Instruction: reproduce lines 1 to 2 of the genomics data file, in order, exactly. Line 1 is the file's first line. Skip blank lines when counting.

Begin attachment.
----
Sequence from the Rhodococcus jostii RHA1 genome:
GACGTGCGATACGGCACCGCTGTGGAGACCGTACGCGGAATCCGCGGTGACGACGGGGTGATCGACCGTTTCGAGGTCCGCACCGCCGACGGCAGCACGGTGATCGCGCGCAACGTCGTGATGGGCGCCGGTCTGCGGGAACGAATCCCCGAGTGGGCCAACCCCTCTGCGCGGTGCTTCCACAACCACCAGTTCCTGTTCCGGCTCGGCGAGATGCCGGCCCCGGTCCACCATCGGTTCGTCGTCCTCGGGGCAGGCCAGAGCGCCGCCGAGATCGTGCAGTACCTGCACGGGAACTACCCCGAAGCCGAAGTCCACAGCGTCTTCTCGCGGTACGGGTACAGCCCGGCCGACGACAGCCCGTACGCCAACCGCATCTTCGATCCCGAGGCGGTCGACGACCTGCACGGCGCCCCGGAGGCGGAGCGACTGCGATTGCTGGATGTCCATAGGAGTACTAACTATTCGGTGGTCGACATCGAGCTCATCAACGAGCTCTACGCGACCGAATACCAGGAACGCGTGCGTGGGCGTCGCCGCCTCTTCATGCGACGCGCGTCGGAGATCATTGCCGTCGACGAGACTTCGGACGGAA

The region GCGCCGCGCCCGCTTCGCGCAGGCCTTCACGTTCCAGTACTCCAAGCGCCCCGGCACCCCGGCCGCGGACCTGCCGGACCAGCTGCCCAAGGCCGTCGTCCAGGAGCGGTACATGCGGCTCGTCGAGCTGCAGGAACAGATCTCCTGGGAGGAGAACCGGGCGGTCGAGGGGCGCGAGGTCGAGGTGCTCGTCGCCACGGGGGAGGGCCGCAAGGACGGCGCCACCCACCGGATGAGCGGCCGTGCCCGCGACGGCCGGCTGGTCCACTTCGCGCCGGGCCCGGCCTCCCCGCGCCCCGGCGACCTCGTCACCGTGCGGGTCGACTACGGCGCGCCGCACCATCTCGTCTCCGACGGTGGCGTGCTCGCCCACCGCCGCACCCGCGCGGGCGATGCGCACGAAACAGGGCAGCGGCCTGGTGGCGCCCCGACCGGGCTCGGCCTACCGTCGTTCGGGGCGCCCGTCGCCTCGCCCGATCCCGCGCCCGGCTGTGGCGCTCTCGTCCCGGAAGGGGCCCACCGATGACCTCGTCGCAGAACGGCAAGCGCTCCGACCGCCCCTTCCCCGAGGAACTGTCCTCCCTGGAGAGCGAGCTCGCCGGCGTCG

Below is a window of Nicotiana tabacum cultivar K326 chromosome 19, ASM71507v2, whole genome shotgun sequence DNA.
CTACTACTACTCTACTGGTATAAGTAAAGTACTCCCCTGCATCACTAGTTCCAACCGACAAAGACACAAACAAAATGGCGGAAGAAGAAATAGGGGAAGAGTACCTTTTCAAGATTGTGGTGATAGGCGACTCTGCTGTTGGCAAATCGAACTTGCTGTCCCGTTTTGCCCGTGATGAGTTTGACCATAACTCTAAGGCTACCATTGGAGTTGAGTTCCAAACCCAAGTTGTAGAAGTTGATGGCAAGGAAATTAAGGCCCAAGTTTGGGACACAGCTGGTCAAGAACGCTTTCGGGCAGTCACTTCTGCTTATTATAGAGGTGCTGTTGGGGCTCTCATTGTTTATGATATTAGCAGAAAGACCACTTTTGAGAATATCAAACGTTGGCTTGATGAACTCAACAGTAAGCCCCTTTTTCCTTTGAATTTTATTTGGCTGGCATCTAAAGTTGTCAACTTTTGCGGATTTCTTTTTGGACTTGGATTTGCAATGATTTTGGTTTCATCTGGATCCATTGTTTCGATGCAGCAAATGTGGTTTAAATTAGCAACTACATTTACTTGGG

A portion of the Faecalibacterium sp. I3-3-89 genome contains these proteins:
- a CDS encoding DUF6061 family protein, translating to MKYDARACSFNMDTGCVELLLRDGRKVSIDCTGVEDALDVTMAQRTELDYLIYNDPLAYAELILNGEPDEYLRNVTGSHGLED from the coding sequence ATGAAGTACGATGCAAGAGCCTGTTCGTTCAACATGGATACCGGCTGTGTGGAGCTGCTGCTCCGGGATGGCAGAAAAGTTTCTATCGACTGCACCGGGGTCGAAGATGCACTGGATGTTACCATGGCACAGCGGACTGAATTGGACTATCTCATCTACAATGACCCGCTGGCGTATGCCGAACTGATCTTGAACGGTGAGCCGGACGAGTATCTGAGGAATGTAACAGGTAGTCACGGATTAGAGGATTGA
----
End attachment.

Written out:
Sequence from the Rhodococcus jostii RHA1 genome:
GACGTGCGATACGGCACCGCTGTGGAGACCGTACGCGGAATCCGCGGTGACGACGGGGTGATCGACCGTTTCGAGGTCCGCACCGCCGACGGCAGCACGGTGATCGCGCGCAACGTCGTGATGGGCGCCGGTCTGCGGGAACGAATCCCCGAGTGGGCCAACCCCTCTGCGCGGTGCTTCCACAACCACCAGTTCCTGTTCCGGCTCGGCGAGATGCCGGCCCCGGTCCACCATCGGTTCGTCGTCCTCGGGGCAGGCCAGAGCGCCGCCGAGATCGTGCAGTACCTGCACGGGAACTACCCCGAAGCCGAAGTCCACAGCGTCTTCTCGCGGTACGGGTACAGCCCGGCCGACGACAGCCCGTACGCCAACCGCATCTTCGATCCCGAGGCGGTCGACGACCTGCACGGCGCCCCGGAGGCGGAGCGACTGCGATTGCTGGATGTCCATAGGAGTACTAACTATTCGGTGGTCGACATCGAGCTCATCAACGAGCTCTACGCGACCGAATACCAGGAACGCGTGCGTGGGCGTCGCCGCCTCTTCATGCGACGCGCGTCGGAGATCATTGCCGTCGACGAGACTTCGGACGGAA